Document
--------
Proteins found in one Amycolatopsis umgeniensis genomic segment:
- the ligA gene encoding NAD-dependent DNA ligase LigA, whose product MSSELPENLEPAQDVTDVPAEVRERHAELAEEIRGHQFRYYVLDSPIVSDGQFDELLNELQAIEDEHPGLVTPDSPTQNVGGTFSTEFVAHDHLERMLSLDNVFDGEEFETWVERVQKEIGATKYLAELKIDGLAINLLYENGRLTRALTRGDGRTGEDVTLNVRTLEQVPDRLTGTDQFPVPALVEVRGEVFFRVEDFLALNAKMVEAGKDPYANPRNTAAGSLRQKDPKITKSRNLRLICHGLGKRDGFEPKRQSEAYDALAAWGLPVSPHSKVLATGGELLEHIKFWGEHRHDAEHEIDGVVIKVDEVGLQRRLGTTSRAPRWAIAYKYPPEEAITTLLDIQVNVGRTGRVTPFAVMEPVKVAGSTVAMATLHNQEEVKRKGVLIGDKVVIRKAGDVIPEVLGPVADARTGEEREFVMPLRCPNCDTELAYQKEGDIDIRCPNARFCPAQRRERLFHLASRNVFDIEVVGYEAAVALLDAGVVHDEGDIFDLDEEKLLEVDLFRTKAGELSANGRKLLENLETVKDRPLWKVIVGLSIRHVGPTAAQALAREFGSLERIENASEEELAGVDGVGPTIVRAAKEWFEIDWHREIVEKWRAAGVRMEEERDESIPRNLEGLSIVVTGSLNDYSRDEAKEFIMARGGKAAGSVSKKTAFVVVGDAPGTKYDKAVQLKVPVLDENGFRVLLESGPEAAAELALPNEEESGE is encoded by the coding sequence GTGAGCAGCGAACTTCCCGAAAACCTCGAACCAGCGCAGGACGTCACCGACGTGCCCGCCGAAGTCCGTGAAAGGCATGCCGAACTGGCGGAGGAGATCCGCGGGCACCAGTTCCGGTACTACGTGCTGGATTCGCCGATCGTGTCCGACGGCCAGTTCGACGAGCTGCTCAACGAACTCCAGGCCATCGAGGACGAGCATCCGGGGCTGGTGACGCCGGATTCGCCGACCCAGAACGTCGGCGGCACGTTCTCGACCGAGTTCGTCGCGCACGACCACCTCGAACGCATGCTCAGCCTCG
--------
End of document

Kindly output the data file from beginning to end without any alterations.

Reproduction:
Proteins found in one Amycolatopsis umgeniensis genomic segment:
- the ligA gene encoding NAD-dependent DNA ligase LigA, whose product MSSELPENLEPAQDVTDVPAEVRERHAELAEEIRGHQFRYYVLDSPIVSDGQFDELLNELQAIEDEHPGLVTPDSPTQNVGGTFSTEFVAHDHLERMLSLDNVFDGEEFETWVERVQKEIGATKYLAELKIDGLAINLLYENGRLTRALTRGDGRTGEDVTLNVRTLEQVPDRLTGTDQFPVPALVEVRGEVFFRVEDFLALNAKMVEAGKDPYANPRNTAAGSLRQKDPKITKSRNLRLICHGLGKRDGFEPKRQSEAYDALAAWGLPVSPHSKVLATGGELLEHIKFWGEHRHDAEHEIDGVVIKVDEVGLQRRLGTTSRAPRWAIAYKYPPEEAITTLLDIQVNVGRTGRVTPFAVMEPVKVAGSTVAMATLHNQEEVKRKGVLIGDKVVIRKAGDVIPEVLGPVADARTGEEREFVMPLRCPNCDTELAYQKEGDIDIRCPNARFCPAQRRERLFHLASRNVFDIEVVGYEAAVALLDAGVVHDEGDIFDLDEEKLLEVDLFRTKAGELSANGRKLLENLETVKDRPLWKVIVGLSIRHVGPTAAQALAREFGSLERIENASEEELAGVDGVGPTIVRAAKEWFEIDWHREIVEKWRAAGVRMEEERDESIPRNLEGLSIVVTGSLNDYSRDEAKEFIMARGGKAAGSVSKKTAFVVVGDAPGTKYDKAVQLKVPVLDENGFRVLLESGPEAAAELALPNEEESGE is encoded by the coding sequence GTGAGCAGCGAACTTCCCGAAAACCTCGAACCAGCGCAGGACGTCACCGACGTGCCCGCCGAAGTCCGTGAAAGGCATGCCGAACTGGCGGAGGAGATCCGCGGGCACCAGTTCCGGTACTACGTGCTGGATTCGCCGATCGTGTCCGACGGCCAGTTCGACGAGCTGCTCAACGAACTCCAGGCCATCGAGGACGAGCATCCGGGGCTGGTGACGCCGGATTCGCCGACCCAGAACGTCGGCGGCACGTTCTCGACCGAGTTCGTCGCGCACGACCACCTCGAACGCATGCTCAGCCTCG